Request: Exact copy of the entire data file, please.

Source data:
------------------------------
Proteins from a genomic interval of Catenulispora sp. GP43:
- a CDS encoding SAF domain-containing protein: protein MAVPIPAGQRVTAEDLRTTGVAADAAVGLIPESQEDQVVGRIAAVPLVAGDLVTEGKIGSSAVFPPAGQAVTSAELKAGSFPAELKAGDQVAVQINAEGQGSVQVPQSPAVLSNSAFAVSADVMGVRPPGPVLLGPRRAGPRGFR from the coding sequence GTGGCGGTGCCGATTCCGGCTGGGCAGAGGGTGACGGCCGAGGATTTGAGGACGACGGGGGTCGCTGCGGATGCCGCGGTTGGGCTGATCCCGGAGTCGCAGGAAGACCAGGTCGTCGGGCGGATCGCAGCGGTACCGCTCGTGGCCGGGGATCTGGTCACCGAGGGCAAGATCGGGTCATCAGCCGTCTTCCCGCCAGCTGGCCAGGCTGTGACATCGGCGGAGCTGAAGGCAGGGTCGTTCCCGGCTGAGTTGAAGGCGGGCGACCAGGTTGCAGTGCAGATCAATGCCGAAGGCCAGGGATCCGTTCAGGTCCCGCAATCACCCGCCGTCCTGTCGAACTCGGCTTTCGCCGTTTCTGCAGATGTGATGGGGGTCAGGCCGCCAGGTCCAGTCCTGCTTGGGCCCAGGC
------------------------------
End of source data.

Proteins from a genomic interval of Catenulispora sp. GP43:
- a CDS encoding SAF domain-containing protein: protein MAVPIPAGQRVTAEDLRTTGVAADAAVGLIPESQEDQVVGRIAAVPLVAGDLVTEGKIGSSAVFPPAGQAVTSAELKAGSFPAELKAGDQVAVQINAEGQGSVQVPQSPAVLSNSAFAVSADVMGVRPPGPVLLGPRRAGPRGFR from the coding sequence GTGGCGGTGCCGATTCCGGCTGGGCAGAGGGTGACGGCCGAGGATTTGAGGACGACGGGGGTCGCTGCGGATGCCGCGGTTGGGCTGATCCCGGAGTCGCAGGAAGACCAGGTCGTCGGGCGGATCGCAGCGGTACCGCTCGTGGCCGGGGATCTGGTCACCGAGGGCAAGATCGGGTCATCAGCCGTCTTCCCGCCAGCTGGCCAGGCTGTGACATCGGCGGAGCTGAAGGCAGGGTCGTTCCCGGCTGAGTTGAAGGCGGGCGACCAGGTTGCAGTGCAGATCAATGCCGAAGGCCAGGGATCCGTTCAGGTCCCGCAATCACCCGCCGTCCTGTCGAACTCGGCTTTCGCCGTTTCTGCAGATGTGATGGGGGTCAGGCCGCCAGGTCCAGTCCTGCTTGGGCCCAGGC